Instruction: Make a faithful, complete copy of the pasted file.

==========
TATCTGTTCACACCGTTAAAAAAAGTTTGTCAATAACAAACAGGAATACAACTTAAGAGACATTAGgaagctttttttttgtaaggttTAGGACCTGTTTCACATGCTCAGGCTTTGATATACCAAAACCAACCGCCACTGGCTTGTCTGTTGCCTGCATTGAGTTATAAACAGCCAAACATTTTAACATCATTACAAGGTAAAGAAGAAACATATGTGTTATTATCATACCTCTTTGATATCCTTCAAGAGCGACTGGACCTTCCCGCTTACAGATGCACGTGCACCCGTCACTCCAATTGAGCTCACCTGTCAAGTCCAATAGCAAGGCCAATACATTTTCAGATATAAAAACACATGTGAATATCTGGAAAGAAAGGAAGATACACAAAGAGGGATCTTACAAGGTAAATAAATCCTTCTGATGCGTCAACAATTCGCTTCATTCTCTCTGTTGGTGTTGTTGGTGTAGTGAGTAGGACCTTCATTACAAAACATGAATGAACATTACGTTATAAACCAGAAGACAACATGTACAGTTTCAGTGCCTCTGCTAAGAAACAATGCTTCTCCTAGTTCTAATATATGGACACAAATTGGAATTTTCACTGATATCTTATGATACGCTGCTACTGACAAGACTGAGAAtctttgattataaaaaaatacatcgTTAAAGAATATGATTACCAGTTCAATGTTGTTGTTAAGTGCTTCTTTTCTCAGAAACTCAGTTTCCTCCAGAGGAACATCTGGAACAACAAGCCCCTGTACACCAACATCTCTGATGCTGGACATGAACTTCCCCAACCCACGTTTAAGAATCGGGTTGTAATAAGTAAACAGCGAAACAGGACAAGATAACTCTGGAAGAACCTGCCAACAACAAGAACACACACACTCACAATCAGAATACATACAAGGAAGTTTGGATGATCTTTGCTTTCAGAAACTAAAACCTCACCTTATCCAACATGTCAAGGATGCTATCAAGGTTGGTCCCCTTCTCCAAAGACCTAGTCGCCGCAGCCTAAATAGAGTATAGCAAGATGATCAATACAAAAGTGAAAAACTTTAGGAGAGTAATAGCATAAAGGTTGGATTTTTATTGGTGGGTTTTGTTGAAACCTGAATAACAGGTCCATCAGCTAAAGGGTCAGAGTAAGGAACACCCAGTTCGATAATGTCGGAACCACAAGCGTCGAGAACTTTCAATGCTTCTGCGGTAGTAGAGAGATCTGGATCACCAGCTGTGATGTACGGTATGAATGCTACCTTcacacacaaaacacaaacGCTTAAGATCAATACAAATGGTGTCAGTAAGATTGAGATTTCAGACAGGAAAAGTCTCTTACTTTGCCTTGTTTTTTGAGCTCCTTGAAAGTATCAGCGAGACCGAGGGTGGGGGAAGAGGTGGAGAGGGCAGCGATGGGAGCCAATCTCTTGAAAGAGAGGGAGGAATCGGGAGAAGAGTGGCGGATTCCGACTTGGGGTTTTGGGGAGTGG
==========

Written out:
TATCTGTTCACACCGTTAAAAAAAGTTTGTCAATAACAAACAGGAATACAACTTAAGAGACATTAGgaagctttttttttgtaaggttTAGGACCTGTTTCACATGCTCAGGCTTTGATATACCAAAACCAACCGCCACTGGCTTGTCTGTTGCCTGCATTGAGTTATAAACAGCCAAACATTTTAACATCATTACAAGGTAAAGAAGAAACATATGTGTTATTATCATACCTCTTTGATATCCTTCAAGAGCGACTGGACCTTCCCGCTTACAGATGCACGTGCACCCGTCACTCCAATTGAGCTCACCTGTCAAGTCCAATAGCAAGGCCAATACATTTTCAGATATAAAAACACATGTGAATATCTGGAAAGAAAGGAAGATACACAAAGAGGGATCTTACAAGGTAAATAAATCCTTCTGATGCGTCAACAATTCGCTTCATTCTCTCTGTTGGTGTTGTTGGTGTAGTGAGTAGGACCTTCATTACAAAACATGAATGAACATTACGTTATAAACCAGAAGACAACATGTACAGTTTCAGTGCCTCTGCTAAGAAACAATGCTTCTCCTAGTTCTAATATATGGACACAAATTGGAATTTTCACTGATATCTTATGATACGCTGCTACTGACAAGACTGAGAAtctttgattataaaaaaatacatcgTTAAAGAATATGATTACCAGTTCAATGTTGTTGTTAAGTGCTTCTTTTCTCAGAAACTCAGTTTCCTCCAGAGGAACATCTGGAACAACAAGCCCCTGTACACCAACATCTCTGATGCTGGACATGAACTTCCCCAACCCACGTTTAAGAATCGGGTTGTAATAAGTAAACAGCGAAACAGGACAAGATAACTCTGGAAGAACCTGCCAACAACAAGAACACACACACTCACAATCAGAATACATACAAGGAAGTTTGGATGATCTTTGCTTTCAGAAACTAAAACCTCACCTTATCCAACATGTCAAGGATGCTATCAAGGTTGGTCCCCTTCTCCAAAGACCTAGTCGCCGCAGCCTAAATAGAGTATAGCAAGATGATCAATACAAAAGTGAAAAACTTTAGGAGAGTAATAGCATAAAGGTTGGATTTTTATTGGTGGGTTTTGTTGAAACCTGAATAACAGGTCCATCAGCTAAAGGGTCAGAGTAAGGAACACCCAGTTCGATAATGTCGGAACCACAAGCGTCGAGAACTTTCAATGCTTCTGCGGTAGTAGAGAGATCTGGATCACCAGCTGTGATGTACGGTATGAATGCTACCTTcacacacaaaacacaaacGCTTAAGATCAATACAAATGGTGTCAGTAAGATTGAGATTTCAGACAGGAAAAGTCTCTTACTTTGCCTTGTTTTTTGAGCTCCTTGAAAGTATCAGCGAGACCGAGGGTGGGGGAAGAGGTGGAGAGGGCAGCGATGGGAGCCAATCTCTTGAAAGAGAGGGAGGAATCGGGAGAAGAGTGGCGGATTCCGACTTGGGGTTTTGGGGAGTGG